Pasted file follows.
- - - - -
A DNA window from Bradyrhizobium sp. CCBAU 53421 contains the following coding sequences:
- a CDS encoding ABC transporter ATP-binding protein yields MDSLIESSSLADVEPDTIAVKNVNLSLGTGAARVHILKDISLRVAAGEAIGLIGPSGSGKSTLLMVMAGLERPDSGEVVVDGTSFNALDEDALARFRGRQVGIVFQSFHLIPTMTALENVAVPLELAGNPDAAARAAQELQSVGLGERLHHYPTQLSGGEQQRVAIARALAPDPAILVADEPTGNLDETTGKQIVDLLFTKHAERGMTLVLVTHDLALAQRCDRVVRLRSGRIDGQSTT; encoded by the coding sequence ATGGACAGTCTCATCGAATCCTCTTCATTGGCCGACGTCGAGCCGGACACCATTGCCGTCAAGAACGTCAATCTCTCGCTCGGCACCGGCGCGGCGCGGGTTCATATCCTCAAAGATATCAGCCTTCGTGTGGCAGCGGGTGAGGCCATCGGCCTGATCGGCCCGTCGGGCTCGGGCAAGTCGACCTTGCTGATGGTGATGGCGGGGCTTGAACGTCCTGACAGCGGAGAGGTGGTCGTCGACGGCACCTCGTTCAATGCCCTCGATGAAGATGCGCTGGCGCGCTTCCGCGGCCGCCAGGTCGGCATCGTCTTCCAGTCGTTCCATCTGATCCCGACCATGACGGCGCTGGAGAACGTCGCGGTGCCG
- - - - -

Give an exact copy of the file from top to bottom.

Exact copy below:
A DNA window from Bradyrhizobium sp. CCBAU 53421 contains the following coding sequences:
- a CDS encoding ABC transporter ATP-binding protein yields MDSLIESSSLADVEPDTIAVKNVNLSLGTGAARVHILKDISLRVAAGEAIGLIGPSGSGKSTLLMVMAGLERPDSGEVVVDGTSFNALDEDALARFRGRQVGIVFQSFHLIPTMTALENVAVPLELAGNPDAAARAAQELQSVGLGERLHHYPTQLSGGEQQRVAIARALAPDPAILVADEPTGNLDETTGKQIVDLLFTKHAERGMTLVLVTHDLALAQRCDRVVRLRSGRIDGQSTT; encoded by the coding sequence ATGGACAGTCTCATCGAATCCTCTTCATTGGCCGACGTCGAGCCGGACACCATTGCCGTCAAGAACGTCAATCTCTCGCTCGGCACCGGCGCGGCGCGGGTTCATATCCTCAAAGATATCAGCCTTCGTGTGGCAGCGGGTGAGGCCATCGGCCTGATCGGCCCGTCGGGCTCGGGCAAGTCGACCTTGCTGATGGTGATGGCGGGGCTTGAACGTCCTGACAGCGGAGAGGTGGTCGTCGACGGCACCTCGTTCAATGCCCTCGATGAAGATGCGCTGGCGCGCTTCCGCGGCCGCCAGGTCGGCATCGTCTTCCAGTCGTTCCATCTGATCCCGACCATGACGGCGCTGGAGAACGTCGCGGTGCCG